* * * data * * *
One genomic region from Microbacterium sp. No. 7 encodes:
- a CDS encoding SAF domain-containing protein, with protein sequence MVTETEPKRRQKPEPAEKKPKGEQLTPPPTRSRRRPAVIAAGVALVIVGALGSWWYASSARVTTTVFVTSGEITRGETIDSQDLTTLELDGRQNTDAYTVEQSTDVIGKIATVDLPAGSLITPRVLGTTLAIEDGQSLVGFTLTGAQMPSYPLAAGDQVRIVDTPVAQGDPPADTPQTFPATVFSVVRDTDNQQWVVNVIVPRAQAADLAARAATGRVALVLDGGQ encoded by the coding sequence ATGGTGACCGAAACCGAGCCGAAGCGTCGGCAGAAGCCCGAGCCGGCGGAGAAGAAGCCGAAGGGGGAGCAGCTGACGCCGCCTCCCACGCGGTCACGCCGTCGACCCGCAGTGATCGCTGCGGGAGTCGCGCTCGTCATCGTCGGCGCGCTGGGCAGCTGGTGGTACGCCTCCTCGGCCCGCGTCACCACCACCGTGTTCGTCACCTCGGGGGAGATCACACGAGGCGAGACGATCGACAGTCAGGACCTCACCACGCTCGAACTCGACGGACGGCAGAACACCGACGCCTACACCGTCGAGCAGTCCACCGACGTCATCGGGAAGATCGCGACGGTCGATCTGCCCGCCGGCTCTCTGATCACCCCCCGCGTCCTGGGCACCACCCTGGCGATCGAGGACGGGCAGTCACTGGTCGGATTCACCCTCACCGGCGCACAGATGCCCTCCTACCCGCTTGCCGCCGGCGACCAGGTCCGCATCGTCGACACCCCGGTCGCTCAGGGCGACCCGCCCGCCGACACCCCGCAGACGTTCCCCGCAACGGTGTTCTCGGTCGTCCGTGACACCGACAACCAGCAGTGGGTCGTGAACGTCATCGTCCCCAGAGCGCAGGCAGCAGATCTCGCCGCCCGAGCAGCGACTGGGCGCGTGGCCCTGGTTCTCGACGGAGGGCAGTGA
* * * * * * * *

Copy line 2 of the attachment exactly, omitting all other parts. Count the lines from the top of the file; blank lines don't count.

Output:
- a CDS encoding SAF domain-containing protein, with protein sequence MVTETEPKRRQKPEPAEKKPKGEQLTPPPTRSRRRPAVIAAGVALVIVGALGSWWYASSARVTTTVFVTSGEITRGETIDSQDLTTLELDGRQNTDAYTVEQSTDVIGKIATVDLPAGSLITPRVLGTTLAIEDGQSLVGFTLTGAQMPSYPLAAGDQVRIVDTPVAQGDPPADTPQTFPATVFSVVRDTDNQQWVVNVIVPRAQAADLAARAATGRVALVLDGGQ encoded by the coding sequence ATGGTGACCGAAACCGAGCCGAAGCGTCGGCAGAAGCCCGAGCCGGCGGAGAAGAAGCCGAAGGGGGAGCAGCTGACGCCGCCTCCCACGCGGTCACGCCGTCGACCCGCAGTGATCGCTGCGGGAGTCGCGCTCGTCATCGTCGGCGCGCTGGGCAGCTGGTGGTACGCCTCCTCGGCCCGCGTCACCACCACCGTGTTCGTCACCTCGGGGGAGATCACACGAGGCGAGACGATCGACAGTCAGGACCTCACCACGCTCGAACTCGACGGACGGCAGAACACCGACGCCTACACCGTCGAGCAGTCCACCGACGTCATCGGGAAGATCGCGACGGTCGATCTGCCCGCCGGCTCTCTGATCACCCCCCGCGTCCTGGGCACCACCCTGGCGATCGAGGACGGGCAGTCACTGGTCGGATTCACCCTCACCGGCGCACAGATGCCCTCCTACCCGCTTGCCGCCGGCGACCAGGTCCGCATCGTCGACACCCCGGTCGCTCAGGGCGACCCGCCCGCCGACACCCCGCAGACGTTCCCCGCAACGGTGTTCTCGGTCGTCCGTGACACCGACAACCAGCAGTGGGTCGTGAACGTCATCGTCCCCAGAGCGCAGGCAGCAGATCTCGCCGCCCGAGCAGCGACTGGGCGCGTGGCCCTGGTTCTCGACGGAGGGCAGTGA